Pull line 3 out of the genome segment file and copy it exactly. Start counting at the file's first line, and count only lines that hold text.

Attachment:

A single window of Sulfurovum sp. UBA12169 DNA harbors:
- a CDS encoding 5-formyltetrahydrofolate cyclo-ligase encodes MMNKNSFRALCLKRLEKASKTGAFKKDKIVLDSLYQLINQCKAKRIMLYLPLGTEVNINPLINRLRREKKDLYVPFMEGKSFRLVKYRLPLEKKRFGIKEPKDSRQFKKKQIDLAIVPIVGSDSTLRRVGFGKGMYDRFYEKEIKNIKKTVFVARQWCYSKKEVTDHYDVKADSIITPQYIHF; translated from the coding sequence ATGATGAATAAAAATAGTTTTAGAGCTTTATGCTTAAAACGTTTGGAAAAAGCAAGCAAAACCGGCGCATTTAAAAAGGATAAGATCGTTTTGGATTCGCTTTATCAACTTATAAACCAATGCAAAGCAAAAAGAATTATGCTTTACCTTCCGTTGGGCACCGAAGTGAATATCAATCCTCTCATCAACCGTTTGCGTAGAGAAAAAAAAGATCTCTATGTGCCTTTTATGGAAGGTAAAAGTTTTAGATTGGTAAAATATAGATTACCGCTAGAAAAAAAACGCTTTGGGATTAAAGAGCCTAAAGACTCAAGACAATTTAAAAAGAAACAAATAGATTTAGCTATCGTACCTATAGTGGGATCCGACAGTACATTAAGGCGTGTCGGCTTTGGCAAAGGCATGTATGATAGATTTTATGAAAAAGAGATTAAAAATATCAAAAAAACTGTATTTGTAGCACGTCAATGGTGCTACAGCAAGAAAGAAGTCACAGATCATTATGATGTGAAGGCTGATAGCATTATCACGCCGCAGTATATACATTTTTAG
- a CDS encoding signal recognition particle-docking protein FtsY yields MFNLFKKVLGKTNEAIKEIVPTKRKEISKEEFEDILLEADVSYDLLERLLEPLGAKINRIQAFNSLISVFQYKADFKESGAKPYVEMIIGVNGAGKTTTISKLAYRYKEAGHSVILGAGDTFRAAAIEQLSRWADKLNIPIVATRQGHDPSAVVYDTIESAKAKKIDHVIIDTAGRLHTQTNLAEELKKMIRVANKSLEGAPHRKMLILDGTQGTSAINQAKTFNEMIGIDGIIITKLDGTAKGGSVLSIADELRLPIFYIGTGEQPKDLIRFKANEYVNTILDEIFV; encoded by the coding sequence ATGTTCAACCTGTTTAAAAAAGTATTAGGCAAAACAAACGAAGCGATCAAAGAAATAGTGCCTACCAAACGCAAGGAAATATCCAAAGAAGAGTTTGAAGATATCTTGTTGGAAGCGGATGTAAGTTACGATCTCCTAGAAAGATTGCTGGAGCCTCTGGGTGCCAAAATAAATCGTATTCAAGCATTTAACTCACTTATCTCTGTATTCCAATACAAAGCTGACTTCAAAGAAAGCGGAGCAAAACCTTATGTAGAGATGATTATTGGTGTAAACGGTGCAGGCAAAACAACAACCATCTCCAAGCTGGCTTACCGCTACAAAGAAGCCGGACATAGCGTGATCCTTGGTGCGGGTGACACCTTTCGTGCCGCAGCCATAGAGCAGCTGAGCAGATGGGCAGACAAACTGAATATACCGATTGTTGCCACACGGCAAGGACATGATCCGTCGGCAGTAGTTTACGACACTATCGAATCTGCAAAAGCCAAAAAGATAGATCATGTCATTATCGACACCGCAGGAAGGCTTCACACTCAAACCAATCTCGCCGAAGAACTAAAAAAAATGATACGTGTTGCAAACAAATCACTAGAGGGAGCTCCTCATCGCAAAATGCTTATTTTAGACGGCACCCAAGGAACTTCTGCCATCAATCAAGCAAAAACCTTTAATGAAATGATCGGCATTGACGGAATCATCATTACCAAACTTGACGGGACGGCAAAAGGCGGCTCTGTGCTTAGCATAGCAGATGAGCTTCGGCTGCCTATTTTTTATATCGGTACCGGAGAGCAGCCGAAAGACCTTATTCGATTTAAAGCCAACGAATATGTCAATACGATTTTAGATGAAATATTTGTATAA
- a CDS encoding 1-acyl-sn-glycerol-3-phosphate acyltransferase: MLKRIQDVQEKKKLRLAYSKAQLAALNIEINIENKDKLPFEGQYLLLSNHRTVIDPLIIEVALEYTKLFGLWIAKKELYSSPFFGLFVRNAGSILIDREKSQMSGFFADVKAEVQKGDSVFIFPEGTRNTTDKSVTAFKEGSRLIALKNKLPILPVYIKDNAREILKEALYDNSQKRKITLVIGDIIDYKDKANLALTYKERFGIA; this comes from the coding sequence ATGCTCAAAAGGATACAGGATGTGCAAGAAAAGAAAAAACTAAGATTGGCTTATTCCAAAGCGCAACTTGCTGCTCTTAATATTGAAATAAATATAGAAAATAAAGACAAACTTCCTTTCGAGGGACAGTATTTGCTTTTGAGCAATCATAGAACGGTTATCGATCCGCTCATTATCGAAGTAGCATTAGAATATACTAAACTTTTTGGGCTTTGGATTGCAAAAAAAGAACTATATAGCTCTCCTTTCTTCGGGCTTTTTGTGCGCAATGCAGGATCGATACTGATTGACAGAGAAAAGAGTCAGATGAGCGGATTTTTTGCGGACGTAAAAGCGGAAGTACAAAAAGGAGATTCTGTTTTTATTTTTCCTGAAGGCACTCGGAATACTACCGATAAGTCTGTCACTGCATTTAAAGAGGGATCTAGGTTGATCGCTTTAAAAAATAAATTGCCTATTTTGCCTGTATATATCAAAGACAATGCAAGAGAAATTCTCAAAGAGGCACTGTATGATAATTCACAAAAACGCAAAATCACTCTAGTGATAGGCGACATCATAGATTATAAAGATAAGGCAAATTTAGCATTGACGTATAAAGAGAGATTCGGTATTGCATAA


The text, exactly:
- a CDS encoding signal recognition particle-docking protein FtsY yields MFNLFKKVLGKTNEAIKEIVPTKRKEISKEEFEDILLEADVSYDLLERLLEPLGAKINRIQAFNSLISVFQYKADFKESGAKPYVEMIIGVNGAGKTTTISKLAYRYKEAGHSVILGAGDTFRAAAIEQLSRWADKLNIPIVATRQGHDPSAVVYDTIESAKAKKIDHVIIDTAGRLHTQTNLAEELKKMIRVANKSLEGAPHRKMLILDGTQGTSAINQAKTFNEMIGIDGIIITKLDGTAKGGSVLSIADELRLPIFYIGTGEQPKDLIRFKANEYVNTILDEIFV; encoded by the coding sequence ATGTTCAACCTGTTTAAAAAAGTATTAGGCAAAACAAACGAAGCGATCAAAGAAATAGTGCCTACCAAACGCAAGGAAATATCCAAAGAAGAGTTTGAAGATATCTTGTTGGAAGCGGATGTAAGTTACGATCTCCTAGAAAGATTGCTGGAGCCTCTGGGTGCCAAAATAAATCGTATTCAAGCATTTAACTCACTTATCTCTGTATTCCAATACAAAGCTGACTTCAAAGAAAGCGGAGCAAAACCTTATGTAGAGATGATTATTGGTGTAAACGGTGCAGGCAAAACAACAACCATCTCCAAGCTGGCTTACCGCTACAAAGAAGCCGGACATAGCGTGATCCTTGGTGCGGGTGACACCTTTCGTGCCGCAGCCATAGAGCAGCTGAGCAGATGGGCAGACAAACTGAATATACCGATTGTTGCCACACGGCAAGGACATGATCCGTCGGCAGTAGTTTACGACACTATCGAATCTGCAAAAGCCAAAAAGATAGATCATGTCATTATCGACACCGCAGGAAGGCTTCACACTCAAACCAATCTCGCCGAAGAACTAAAAAAAATGATACGTGTTGCAAACAAATCACTAGAGGGAGCTCCTCATCGCAAAATGCTTATTTTAGACGGCACCCAAGGAACTTCTGCCATCAATCAAGCAAAAACCTTTAATGAAATGATCGGCATTGACGGAATCATCATTACCAAACTTGACGGGACGGCAAAAGGCGGCTCTGTGCTTAGCATAGCAGATGAGCTTCGGCTGCCTATTTTTTATATCGGTACCGGAGAGCAGCCGAAAGACCTTATTCGATTTAAAGCCAACGAATATGTCAATACGATTTTAGATGAAATATTTGTATAA